# Thread: Probability with two random variables

1. ## Probability with two random variables

Consider two independent random variables: $r,s$, where
$r\sim f(r)$ and $s \sim U[0,x]$.
( $U[0,x]$ means uniform within support $0$ and $x$.)

What is the following probability:

$\Pr (r-ts>p)$, where $t$ and $p$ are constants.

Any suggestions, tips or ideas?

2. Hello,
Originally Posted by Justin Lo
Consider two independent random variables: $r,s$, where
$r\sim f(r)$ and $s \sim U[0,x]$.
( $U[0,x]$ means uniform within support $0$ and $x$.)

What is the following probability:

$\Pr (r-ts>p)$, where $t$ and $p$ are constants.

Any suggestions, tips or ideas?
Since they're independent, their joint probability density function is $f(r)\cdot \frac 1x$

Now, $\mathbb{P}(r-ts>p)=\mathbb{E}\left(\mathbf{1}_{r-ts>p}\right)$ (1 is the indicator function)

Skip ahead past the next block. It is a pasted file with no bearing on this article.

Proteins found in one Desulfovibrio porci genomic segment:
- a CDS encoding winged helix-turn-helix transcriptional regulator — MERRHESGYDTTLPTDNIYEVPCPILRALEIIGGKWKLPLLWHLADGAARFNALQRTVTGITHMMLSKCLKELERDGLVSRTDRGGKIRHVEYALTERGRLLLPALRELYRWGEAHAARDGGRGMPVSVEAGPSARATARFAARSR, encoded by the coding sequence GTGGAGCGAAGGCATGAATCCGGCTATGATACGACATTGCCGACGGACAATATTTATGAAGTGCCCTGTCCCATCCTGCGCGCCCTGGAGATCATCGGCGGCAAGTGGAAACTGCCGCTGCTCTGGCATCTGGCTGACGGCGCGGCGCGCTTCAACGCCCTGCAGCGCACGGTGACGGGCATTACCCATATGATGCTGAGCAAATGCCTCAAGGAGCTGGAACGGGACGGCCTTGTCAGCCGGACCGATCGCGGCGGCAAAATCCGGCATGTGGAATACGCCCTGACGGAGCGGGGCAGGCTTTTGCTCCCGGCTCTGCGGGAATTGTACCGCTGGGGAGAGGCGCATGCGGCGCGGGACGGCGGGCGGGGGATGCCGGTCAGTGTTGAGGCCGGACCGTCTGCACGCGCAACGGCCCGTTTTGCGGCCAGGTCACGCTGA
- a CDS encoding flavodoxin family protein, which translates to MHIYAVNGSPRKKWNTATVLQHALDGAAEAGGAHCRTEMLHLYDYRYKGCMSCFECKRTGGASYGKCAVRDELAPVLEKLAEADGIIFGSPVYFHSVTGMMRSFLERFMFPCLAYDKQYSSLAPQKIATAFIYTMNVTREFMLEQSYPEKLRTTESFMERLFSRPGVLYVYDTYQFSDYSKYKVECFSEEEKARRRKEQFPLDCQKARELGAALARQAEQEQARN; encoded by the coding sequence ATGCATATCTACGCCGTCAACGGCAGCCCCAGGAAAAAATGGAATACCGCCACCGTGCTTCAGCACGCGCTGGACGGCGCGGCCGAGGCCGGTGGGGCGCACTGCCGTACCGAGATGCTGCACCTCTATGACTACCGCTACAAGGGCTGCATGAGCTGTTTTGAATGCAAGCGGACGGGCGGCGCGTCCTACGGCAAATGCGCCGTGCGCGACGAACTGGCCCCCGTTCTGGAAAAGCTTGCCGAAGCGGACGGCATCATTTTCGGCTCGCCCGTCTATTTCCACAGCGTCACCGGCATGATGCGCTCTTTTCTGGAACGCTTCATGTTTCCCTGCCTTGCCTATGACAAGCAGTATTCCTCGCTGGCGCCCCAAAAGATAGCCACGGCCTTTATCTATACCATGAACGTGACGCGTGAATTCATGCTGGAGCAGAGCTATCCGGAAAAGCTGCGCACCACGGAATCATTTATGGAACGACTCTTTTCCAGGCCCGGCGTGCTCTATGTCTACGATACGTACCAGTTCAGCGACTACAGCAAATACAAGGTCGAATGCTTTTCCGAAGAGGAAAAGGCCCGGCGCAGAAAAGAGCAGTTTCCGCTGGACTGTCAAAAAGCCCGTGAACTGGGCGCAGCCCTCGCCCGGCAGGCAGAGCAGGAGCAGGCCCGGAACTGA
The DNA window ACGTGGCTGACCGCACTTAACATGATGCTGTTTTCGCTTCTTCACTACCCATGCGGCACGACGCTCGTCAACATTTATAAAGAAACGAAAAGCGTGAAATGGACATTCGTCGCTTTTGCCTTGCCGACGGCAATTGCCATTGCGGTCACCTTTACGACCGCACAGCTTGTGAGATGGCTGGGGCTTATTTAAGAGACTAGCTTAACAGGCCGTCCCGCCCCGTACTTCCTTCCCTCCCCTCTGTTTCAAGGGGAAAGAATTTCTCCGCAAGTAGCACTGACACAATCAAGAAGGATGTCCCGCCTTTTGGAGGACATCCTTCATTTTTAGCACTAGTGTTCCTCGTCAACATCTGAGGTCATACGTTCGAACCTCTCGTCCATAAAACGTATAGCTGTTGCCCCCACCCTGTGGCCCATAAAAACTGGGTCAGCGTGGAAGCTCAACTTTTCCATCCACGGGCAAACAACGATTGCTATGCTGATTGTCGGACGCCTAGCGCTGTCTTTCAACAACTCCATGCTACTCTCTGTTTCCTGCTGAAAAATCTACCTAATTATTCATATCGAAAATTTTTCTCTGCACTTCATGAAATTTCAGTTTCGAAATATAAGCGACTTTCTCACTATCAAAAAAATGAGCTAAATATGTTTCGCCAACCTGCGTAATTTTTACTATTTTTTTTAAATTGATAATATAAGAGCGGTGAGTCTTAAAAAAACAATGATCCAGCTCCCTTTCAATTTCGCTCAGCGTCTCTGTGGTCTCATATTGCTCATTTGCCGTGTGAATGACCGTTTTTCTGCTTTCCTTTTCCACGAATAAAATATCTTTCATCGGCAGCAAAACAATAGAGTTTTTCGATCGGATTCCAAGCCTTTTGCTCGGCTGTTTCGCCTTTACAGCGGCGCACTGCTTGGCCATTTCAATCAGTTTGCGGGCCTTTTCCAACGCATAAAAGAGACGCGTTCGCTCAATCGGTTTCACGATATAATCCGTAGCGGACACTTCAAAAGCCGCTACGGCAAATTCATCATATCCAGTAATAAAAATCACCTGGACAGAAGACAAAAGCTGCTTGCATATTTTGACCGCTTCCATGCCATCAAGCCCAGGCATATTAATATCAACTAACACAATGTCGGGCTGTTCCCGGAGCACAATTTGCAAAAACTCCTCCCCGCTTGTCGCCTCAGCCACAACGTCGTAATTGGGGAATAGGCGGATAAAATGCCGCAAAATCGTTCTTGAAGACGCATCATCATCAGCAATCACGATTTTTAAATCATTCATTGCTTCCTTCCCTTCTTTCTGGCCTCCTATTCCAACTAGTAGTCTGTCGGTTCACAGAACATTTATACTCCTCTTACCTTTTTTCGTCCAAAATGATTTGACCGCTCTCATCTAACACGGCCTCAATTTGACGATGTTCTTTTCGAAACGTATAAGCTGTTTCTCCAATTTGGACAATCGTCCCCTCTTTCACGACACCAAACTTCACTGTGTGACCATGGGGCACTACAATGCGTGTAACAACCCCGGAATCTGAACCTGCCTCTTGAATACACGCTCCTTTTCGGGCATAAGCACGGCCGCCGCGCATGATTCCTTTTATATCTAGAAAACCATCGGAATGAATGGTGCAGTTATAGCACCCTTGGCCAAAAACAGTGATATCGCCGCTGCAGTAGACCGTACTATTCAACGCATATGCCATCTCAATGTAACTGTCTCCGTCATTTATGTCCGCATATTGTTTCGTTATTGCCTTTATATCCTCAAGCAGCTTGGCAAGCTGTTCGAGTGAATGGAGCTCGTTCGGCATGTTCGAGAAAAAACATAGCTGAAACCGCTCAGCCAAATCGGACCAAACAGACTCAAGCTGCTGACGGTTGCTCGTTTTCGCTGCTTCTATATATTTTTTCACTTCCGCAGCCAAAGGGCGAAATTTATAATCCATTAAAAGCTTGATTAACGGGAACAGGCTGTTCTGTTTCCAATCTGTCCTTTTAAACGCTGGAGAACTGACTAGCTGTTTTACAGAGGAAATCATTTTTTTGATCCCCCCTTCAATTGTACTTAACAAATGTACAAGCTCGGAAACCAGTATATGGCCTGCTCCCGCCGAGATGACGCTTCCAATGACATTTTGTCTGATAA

By the law of the unconscious statistician, which states that for any measurable function f, $\mathbb{E}(f(X_1,\dots,X_n))=\int_{\mathbb{R}^n} f(x_1,\dots,x_n) g(x_1,\dots,x_n) ~dx_1\dots dx_n$

where g is the joint probability function of $(X_1,\dots,X_n)$

So here, we have :

$\mathbb{P}(r-ts>p)=\int_0^x\int_{\mathbb{R}} \frac{f(r)}{x} \cdot \mathbf{1}_{r-ts>p} ~dr ~ds$

now, $\mathbf{1}_{r-ts>p}$ has to be interpreted as a region.
Since we first integrate with respect to r, consider it with respect to r :
$r>p-ts$

So finallly :

$\mathbb{P}(r-ts>p)=\int_0^x\int_{p-ts}^\infty \frac{f(r)}{x} ~dr ~ds$

Note : the inner integral doesn't necessarily goes to infinity, it depends on the support of the rv r, which will be expressed in the function f.